Impact 2010 – Day 1 recap

It’s been a long but rewarding day for me and Cheryl. We’re mentally decompressing from an awesome first day at Impact 2010 Bible Conference, sitting here reflecting on the day just gone.

The drive down was relatively uneventful- we left at 7 a.m., had a filling lunch at Pizza Hut, and made it to Riverbend Bible Church (where the conference is being hosted) before 3 p.m. Already we’ve bumped into brothers and sisters we’ve met at previous events (e.g. the STAND conference we hosted in April), and it’s been great to meet new folk as well. I’m looking forward to the rest of the conference – 4 more days of solid biblical teaching and fellowship!

There were two sermons today; one in the afternoon, and one in the evening. Once I have my notes up I’ll update the section headings below with more notes and quotes, here’s what I could type up for now.

General Session 1: Scott Ardavanis – Understanding the Relationship of Justification and Sanctification

Scott broke down the difference between justification (where we’re positionally made right with God) and sanctification (where we are made more and more holy like Christ).

On justification:

  • it’s defined as the legal act of God in which he declares a sinner righteous in the sight of a just and holy God.
  • it means sin is removed: Scott explained it worked in a way analogous to one pressing the “Clear” button on a calculator (Psalm 32, Psalm 103:12)
  • it’s through the redemption which is in Christ Jesus (Romans 3:21-30)
  • it’s only through faith in the finished work of Christ, not on account of it (i.e. it’s not the fact we have faith that saves us but what we have faith in). Scott pointed out that this is markedly different from the Roman Catholic view of justification which they believe is through Sacraments such as infant baptism, penance and other rituals. Instead of these, however, Romans 3:28 clearly denotes that justification is “apart from works of the law”.
  • it’s where the righteousness of Christ is given. It’s not enough that our sin is removed – we need the Christ’s righteousness imputed onto us to be children of God

On sanctification:

  • Objective sanctification is where God has imputed holiness onto us (1 Cor 6:9-11, Acts 20:32)
  • Progressive sanctification is the process of being holy in this life. It’s both a progressive work of God and a work of believers

The biggest point I took out of this sermon, though, was that justification and sanctification are inextricably linked: if you’ve genuinely been justified, you will be sanctified. An important bible doctrine to consider for many Christians who mix the two up or confuse them to the detriment of their assurance of salvation, or knowledge of it.

General Session 2: Ken Ramey – The Pursuit of Holiness

Ken was our pastor’s seminary classmate and preached on the pursuit of holiness from 1 Peter 1:13-16:

1. Context: 1 peter ch1:1
1.1. Supreme attribute of God is holiness. The setting for showing off the other attributes of God, as a crown shows off the jewels.
1.2. We must seek it. Be holy, because I am holy.

2. Definition of holy: in Hebrew or Greek – to be cut apart, set apart.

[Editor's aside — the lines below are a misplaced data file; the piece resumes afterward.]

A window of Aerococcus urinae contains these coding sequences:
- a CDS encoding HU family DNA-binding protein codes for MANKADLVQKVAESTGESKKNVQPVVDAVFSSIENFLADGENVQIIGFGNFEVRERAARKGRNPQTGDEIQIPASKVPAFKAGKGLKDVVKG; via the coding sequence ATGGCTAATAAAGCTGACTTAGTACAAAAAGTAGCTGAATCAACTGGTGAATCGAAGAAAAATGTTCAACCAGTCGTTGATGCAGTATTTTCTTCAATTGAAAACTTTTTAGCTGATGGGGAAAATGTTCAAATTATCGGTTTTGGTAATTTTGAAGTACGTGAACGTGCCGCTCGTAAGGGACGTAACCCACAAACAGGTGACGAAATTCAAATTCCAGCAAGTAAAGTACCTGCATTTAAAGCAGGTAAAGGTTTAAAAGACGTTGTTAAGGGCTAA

2.1. From creation. Holiness describes how he is infinitely unapproachable by us.
2.1.1. From evil. His eyes are too pure to look at sin. Cannot tolerate sin in his presence. Must punish sin.
2.2. How does God make us holy?
2.2.1. Through Jesus. Understanding our sinfulness (repenting) lets us understand his holiness. Curtain torn meant God is now accessible to us. Clothed in the holiness of Christ. Our holiness depends entirely on the work of Christ. God imparts his holiness to us through Christ.
2.2.2. A holiness we must pursue. Sanctification: being set apart from sin. #1 duty is to be different from what we used to be. Primary evidence of salvation is a decreasing frequency of sin, and an increasing sensitivity to sin.


As always, the food was great: chicken korma and rice for dinner tonight.

Alright, it’s time for bed – hope you are all well!


Blog updates:
Twitter updates: (using the hashtag #IMPACT2010)
UPDATE: Download the messages from the conference here: Impact 2010 messages


Impact 2010 – Looking forward to the long weekend

Impact 2010

I’m looking forward to the upcoming  long weekend because Cheryl and I are heading down for this year’s Impact Bible Conference, hosted at Riverbend Bible Church in Hastings, New Zealand.

Last year I had the privilege of going with a large contingent from HBC (I blogged about it here), and this will be Cheryl’s first time there. I had a great time of spiritual nourishment and fellowship last year, so I’m picking that it will be a blast on all accounts and that we will be challenged from the Word and by each other. The keynote speakers look solid and I think it will be useful to once again  observe the music ministry, led by Warren Jardine, as I’m sure there will be things I can learn.

Interestingly, this year I’m aware of another bible conference that’s being hosted in Auckland around the same time. It’s set up as an alternative to the teaching at Impact  – so I guess some people will be attending that instead.

I’d like to try and keep everyone posted with updates while at Impact, as I know a number of people who would have liked to have gone but couldn’t this year for a variety of reasons. So I’ll do live updates via this blog and also on my Twitter account (using the hashtag #IMPACT2010).

Looking forward to it!


Blog updates:
Twitter updates: (using the hashtag #IMPACT2010)